According to calculations by the Joint Committee on Taxation, a congressional committee, tax filers with adjusted gross incomes between $40,000 and $50,000 have an average federal income tax burden of just 1.7%. Those with adjusted gross incomes between $50,000 and $75,000 have an average burden of 4.2%. …

Tea Partyers also seem to have a very distorted view of the direction of federal taxes. They were asked whether they are higher, lower or the same as when Barack Obama was inaugurated last year. More than two-thirds thought that taxes are higher today, and only 4% thought they were lower; the rest said they are the same.

As noted earlier, federal taxes are very considerably lower by every measure since Obama became president. And given the economic circumstances, it’s hard to imagine that a tax increase would have been enacted last year. In fact, 40% of Obama’s stimulus package involved tax cuts. These include the Making Work Pay Credit, which reduces federal taxes for all taxpayers with incomes below $75,000 by between $400 and $800.

According to the JCT, last year’s $787 billion stimulus bill, enacted with no Republican support, reduced federal taxes by almost $100 billion in 2009 and another $222 billion this year. The Tax Policy Center, a private research group, estimates that close to 90% of all taxpayers got a tax cut last year and almost 100% of those in the $50,000 income range. For those making between $40,000 and $50,000, the average tax cut was $472; for those making between $50,000 and $75,000, the tax cut averaged $522. No taxpayer anywhere in the country had his or her taxes increased as a consequence of Obama’s policies.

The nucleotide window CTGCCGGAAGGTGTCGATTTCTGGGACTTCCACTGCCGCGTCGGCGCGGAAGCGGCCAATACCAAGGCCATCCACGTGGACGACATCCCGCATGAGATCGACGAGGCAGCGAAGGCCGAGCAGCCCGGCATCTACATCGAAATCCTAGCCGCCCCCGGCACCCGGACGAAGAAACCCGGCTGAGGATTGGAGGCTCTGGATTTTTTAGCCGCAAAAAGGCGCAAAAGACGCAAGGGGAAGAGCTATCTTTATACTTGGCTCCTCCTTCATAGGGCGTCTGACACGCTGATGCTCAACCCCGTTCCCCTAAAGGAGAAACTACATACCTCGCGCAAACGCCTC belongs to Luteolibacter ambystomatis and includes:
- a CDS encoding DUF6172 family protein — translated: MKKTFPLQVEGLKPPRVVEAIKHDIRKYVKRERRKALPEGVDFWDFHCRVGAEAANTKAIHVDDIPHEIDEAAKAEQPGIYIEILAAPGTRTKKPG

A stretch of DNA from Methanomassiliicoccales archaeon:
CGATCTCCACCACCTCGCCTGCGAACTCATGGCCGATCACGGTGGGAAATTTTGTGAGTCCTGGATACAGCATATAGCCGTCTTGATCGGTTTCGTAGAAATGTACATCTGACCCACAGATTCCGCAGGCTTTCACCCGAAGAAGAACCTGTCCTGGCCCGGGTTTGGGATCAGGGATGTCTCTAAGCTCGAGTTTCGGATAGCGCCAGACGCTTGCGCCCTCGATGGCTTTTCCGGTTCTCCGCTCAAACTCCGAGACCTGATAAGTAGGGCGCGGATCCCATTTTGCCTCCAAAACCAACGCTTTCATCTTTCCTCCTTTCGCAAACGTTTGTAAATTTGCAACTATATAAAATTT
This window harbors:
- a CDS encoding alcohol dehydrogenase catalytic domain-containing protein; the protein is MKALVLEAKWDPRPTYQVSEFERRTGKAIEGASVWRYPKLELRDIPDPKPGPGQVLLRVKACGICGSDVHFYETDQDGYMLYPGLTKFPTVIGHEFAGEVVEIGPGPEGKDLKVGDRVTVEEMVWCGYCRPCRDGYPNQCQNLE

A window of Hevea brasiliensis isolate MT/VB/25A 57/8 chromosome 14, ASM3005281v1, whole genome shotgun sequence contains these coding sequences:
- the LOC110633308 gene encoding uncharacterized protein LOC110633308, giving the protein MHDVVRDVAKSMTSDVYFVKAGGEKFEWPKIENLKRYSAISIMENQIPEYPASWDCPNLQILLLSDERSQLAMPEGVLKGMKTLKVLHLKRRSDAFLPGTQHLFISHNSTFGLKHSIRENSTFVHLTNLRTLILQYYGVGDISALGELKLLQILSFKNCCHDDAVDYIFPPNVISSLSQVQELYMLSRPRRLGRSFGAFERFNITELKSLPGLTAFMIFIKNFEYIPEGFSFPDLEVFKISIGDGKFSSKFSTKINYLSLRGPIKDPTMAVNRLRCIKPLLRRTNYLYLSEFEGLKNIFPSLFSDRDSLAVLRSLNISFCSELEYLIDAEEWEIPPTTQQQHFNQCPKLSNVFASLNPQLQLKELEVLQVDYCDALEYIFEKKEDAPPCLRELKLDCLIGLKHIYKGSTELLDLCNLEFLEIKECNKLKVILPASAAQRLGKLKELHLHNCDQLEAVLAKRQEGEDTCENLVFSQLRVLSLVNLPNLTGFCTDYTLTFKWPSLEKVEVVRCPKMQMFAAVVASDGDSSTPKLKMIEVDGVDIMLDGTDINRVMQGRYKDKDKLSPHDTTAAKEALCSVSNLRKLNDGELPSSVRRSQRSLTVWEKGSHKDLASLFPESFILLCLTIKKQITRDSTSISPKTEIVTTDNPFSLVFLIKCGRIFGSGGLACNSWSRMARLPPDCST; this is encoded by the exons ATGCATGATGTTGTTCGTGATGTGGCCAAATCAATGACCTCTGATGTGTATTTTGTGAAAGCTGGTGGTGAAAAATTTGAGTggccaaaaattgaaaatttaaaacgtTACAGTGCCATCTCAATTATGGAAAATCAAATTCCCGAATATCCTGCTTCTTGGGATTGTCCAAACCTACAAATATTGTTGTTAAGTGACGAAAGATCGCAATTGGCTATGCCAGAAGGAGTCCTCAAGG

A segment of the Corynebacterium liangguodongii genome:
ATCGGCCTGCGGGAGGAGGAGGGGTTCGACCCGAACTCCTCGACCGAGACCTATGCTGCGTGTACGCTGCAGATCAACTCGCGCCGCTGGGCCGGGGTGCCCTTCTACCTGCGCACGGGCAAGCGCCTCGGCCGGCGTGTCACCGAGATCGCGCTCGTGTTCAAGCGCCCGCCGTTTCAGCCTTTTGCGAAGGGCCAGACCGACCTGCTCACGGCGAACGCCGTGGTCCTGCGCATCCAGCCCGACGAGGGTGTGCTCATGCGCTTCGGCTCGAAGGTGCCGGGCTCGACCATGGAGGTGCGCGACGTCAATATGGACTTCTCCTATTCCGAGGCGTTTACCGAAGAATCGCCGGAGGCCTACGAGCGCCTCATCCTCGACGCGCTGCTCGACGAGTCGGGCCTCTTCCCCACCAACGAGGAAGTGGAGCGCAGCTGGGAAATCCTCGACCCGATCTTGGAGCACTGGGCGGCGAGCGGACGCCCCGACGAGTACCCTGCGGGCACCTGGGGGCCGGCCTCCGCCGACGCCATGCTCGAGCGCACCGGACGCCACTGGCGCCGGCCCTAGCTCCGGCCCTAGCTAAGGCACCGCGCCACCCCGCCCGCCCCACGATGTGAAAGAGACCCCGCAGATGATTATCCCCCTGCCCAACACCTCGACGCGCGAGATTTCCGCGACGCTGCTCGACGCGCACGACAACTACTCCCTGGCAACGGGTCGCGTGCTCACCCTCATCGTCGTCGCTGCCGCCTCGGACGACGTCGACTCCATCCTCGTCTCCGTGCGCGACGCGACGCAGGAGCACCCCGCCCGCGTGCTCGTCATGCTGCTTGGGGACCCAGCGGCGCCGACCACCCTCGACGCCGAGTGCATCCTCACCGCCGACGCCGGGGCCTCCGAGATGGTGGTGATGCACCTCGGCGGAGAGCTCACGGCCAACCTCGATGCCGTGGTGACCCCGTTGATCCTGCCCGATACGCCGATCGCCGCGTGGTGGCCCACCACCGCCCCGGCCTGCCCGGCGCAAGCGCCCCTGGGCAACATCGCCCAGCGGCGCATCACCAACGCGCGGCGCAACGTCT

It’s hard to explain this divergence between perception and reality. Perhaps these people haven’t calculated their tax returns for 2009 yet and simply don’t know what they owe. Or perhaps they just assume that because a Democrat is president that taxes must have gone up, because that’s what Republicans say that Democrats always do. In fact, there hasn’t been a federal tax increase of any significance in this country since 1993.

I wonder if it will concern the mainstream national media at all that they’re paying such attention to a group that, by and large, doesn’t know what in the pluperfect hell it is talking about. I also wonder whether that same media will consider the question of whether their own poor job performance might be contributing to that ignorance.

Actually, no, on second thought, I don’t wonder at all.

UPDATE: They don’t know how to Google or use Thomas.loc.gov, either:

People with ties to Glenn Beck’s 9-12 Project, Tea Party Boise and other conservative causes plan a protest outside Rep. Walt Minnick’s office this weekend, with the claim that the Idaho Democrat co-sponsored one of the health care bills that Congress is considering.

Their assertion is untrue, however; Minnick never sponsored such legislation…

Props to the RNC, which initially flogged this story, for admitting forthrightly that it had been mistaken. You don’t see the RNC do that every day.

(Full disclosure: The writer, Erika Bolstad, is a friend and former co-worker of mine.)